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New Study Says Doctors' Offices -- Not the DMV -- Should Be Where Americans Decide to Become Organ Donors
Date:1/11/2010

Harold Amos Medical Faculty Development Program -- News From Our Scholars

(Vocus) January 11, 2010 -- Primary care physicians may be able to help increase Americans' willingness to become organ donors by educating their patients on the organ donation process during routine office visits and discussions about end-of-life care, according to a study in the January issue of the Journal of the National Medical Association.

“With more than 100,000 Americans waiting for organ transplants, it is crucial that we find new ways to increase donation. New efforts should focus on improving communication on the subject between health care providers and their patients,” said lead author of the study J. Daryl Thornton, M.D., M.P.H., who conducted the research as a scholar with the Harold Amos Medical Faculty Development Program, a national program of the Robert Wood Johnson Foundation. Thornton is medical director of the Medical Intensive Care Unit at MetroHealth Medical Center in Cleveland and an assistant professor at Case Western Reserve University (CWRU). He is also a researcher at the Center for Reducing Health Disparities at MetroHealth and CWRU.

Most often, the decision about organ donation is made by individuals coping with the death of a family member. Obtaining consent for organ donation under these circumstances is complicated, sensitive, and often unsuccessful. Most individuals who are organ donors make the decision during a visit to their local departments of motor vehicles (DMV), where workers are often not fully trained to address questions about the topic.

Instead, shifting the location for requesting consent to a routine patient care setting may have an important impact on the number of organ donors, according to the study. Sixty-four percent of physicians surveyed agreed that organ donation discussions were within the scope of their medical practice, but only 4 percent reported having discussed the subject with their patients. This is in spite of the fact that 30 percent of physicians reported talking about end-of-life care with their patients. The authors believe the study to be the first to report on the paucity of organ donation discussions among primary care physicians and their patients.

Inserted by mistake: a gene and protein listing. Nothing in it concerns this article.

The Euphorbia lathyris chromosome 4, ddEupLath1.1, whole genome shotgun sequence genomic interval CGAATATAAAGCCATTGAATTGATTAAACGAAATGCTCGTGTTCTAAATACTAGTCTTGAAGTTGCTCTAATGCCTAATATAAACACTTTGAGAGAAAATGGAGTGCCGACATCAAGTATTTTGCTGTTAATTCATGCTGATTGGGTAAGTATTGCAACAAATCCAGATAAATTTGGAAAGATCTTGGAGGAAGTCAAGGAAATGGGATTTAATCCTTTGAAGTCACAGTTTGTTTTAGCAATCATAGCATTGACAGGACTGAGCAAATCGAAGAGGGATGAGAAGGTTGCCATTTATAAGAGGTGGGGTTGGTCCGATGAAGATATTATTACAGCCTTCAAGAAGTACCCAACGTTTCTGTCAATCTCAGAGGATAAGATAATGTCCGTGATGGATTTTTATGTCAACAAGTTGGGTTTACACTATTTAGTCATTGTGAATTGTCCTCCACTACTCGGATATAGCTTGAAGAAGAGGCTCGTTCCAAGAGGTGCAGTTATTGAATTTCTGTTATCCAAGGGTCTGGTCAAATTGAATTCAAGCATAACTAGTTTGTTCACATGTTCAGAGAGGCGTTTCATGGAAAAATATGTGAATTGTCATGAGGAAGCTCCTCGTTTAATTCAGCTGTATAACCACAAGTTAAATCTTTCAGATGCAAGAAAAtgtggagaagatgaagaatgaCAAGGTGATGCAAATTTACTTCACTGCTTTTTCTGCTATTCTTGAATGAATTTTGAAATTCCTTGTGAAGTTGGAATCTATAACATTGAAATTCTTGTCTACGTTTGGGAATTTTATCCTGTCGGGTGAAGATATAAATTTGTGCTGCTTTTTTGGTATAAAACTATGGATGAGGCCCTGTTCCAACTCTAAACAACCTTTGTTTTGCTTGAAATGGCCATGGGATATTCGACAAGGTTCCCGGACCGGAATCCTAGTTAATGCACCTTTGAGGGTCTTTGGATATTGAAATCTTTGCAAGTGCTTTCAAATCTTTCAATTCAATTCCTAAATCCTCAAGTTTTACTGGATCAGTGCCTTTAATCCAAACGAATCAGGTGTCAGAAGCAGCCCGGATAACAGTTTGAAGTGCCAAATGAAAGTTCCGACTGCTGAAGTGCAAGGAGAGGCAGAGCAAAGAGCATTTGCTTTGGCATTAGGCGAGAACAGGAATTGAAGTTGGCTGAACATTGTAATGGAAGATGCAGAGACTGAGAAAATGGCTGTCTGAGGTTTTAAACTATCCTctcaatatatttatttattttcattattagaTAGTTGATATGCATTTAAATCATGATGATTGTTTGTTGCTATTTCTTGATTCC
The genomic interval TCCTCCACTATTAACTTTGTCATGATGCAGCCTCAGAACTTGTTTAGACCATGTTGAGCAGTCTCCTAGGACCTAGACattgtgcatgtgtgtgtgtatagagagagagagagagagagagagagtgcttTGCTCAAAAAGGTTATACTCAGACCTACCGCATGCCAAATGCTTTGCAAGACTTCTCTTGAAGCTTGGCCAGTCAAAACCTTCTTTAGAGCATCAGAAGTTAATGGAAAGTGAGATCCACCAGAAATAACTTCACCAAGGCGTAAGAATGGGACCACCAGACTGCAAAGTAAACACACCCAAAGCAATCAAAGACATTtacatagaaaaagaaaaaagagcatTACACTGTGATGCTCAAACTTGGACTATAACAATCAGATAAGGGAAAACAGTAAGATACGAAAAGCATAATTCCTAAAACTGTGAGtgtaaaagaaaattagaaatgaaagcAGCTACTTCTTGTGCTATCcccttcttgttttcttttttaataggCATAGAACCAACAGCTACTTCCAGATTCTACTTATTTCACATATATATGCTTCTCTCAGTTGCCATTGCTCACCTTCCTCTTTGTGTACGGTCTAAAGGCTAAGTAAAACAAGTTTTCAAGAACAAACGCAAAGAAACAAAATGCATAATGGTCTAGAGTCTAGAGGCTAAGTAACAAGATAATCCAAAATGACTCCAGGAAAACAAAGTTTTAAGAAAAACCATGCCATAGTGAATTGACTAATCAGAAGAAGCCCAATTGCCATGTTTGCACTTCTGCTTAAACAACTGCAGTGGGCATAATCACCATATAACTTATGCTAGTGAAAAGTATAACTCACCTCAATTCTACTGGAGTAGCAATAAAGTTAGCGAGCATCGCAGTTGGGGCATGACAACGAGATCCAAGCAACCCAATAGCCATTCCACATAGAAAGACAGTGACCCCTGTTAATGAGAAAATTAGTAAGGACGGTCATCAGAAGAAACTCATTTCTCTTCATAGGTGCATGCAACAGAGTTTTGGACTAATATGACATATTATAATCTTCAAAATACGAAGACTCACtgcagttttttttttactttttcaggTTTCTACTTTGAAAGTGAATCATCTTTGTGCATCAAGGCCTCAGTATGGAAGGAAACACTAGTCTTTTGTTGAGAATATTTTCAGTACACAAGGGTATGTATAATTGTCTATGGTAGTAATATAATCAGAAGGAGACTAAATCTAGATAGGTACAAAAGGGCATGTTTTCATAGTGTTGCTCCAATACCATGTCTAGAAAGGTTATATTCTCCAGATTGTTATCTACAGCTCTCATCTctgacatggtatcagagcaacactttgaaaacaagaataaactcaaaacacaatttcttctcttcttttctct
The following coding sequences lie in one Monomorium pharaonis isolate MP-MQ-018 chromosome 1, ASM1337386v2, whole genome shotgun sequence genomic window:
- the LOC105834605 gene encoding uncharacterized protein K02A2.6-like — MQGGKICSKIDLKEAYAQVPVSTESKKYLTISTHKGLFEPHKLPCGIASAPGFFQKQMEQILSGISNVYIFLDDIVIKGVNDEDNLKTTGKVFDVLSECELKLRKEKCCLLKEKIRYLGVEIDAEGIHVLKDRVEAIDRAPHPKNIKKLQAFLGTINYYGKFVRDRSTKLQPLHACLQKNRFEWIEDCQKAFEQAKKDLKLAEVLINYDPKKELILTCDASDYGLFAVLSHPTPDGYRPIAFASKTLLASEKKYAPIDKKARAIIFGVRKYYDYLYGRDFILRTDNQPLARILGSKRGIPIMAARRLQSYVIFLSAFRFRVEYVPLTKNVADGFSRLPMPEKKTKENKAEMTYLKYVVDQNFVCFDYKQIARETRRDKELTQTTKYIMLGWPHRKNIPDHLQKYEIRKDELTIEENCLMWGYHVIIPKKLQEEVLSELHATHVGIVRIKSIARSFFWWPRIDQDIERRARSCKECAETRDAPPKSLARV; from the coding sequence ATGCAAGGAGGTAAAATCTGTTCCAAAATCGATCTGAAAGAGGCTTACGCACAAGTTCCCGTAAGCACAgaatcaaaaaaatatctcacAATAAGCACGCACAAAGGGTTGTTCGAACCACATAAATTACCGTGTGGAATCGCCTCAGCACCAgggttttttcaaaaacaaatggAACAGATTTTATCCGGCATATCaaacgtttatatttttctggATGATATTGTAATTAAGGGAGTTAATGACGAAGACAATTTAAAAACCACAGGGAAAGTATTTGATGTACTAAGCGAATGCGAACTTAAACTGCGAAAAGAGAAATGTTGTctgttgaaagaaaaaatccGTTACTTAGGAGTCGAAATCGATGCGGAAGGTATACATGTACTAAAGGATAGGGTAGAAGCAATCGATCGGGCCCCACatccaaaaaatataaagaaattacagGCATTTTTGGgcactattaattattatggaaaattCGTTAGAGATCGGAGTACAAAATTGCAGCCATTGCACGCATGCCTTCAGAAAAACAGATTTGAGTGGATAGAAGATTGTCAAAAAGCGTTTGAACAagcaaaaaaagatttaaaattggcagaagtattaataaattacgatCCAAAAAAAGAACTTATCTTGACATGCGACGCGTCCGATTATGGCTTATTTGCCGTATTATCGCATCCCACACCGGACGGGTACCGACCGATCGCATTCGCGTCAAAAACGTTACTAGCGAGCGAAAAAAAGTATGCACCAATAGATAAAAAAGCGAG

According to physicians, the reasons for the low number of organ donation discussions include: the lack of formal training in organ donation, with only 17 percent of physicians receiving such training; and the lack of staff to address organ donation issues with patients, as reported by 64 percent of physicians.

A small percentage of doctors reported having donor information available in their medical offices (11 percent), with even fewer having donor cards available (5 percent).

For this nationally representative study, 831 family and internal medicine physicians were surveyed. Hispanic and African-American primary care physicians were oversampled to determine how frequently they discussed donation with their patients and what factors encouraged or inhibited such discussions. Race and ethnicity of primary care physicians may play an important role in improving organ donation, particularly among minorities. African-American and Hispanic physicians are likely to care for patients of similar race and ethnicities.

Primary care physicians who had received organ donation education or who regularly discussed end-of-life issues with their patients were more likely to talk about organ donation issues, according to the study.

As of January 6, 2010, there were 105,307 people waiting for organ transplants, according to the United Network for Organ Sharing. People of color are disproportionately in need of donated organs, making up more than 50 percent of those waiting for a donation. African Americans, who comprise only 15 percent of the U.S population, represent more than 25 percent of those on organ donation lists, and are more likely to die while waiting for an organ transplant.

“Increasing organ donation among people of all ethnicities should be a national health care priority. By increasing the number of organ donors, we can extend both the length and quality of life for those who need transplants,” Thornton, the lead author of the study, said.

The study, “Primary Care Physicians' Attitudes and Practices Regarding Discussing Organ Donation With Their Patients,” is available online at www.nmanet.org/images/uploads/Publications/OC52_110.pdf.

The Harold Amos Medical Faculty Development Program (AMFDP), a national program of the Robert Wood Johnson Foundation, was established to increase the number of faculty from historically disadvantaged backgrounds who can achieve senior rank in academic medicine and who will encourage and foster the development of succeeding classes of such physicians. For more information, visit www.amfdp.org.

The Robert Wood Johnson Foundation focuses on the pressing health and health care issues facing our country. As the nation's largest philanthropy devoted exclusively to improving the health and health care of all Americans, the Foundation works with a diverse group of organizations and individuals to identify solutions and achieve comprehensive, meaningful and timely change. For more than 35 years the Foundation has brought experience, commitment, and a rigorous, balanced approach to the problems that affect the health and health care of those it serves. When it comes to helping Americans lead healthier lives and get the care they need, the Foundation expects to make a difference in your lifetime. For more information, visit www.rwjf.org.

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Read the full story at http://www.prweb.com/releases/Organ_Donors/Organ_Donation/prweb3433154.htm.


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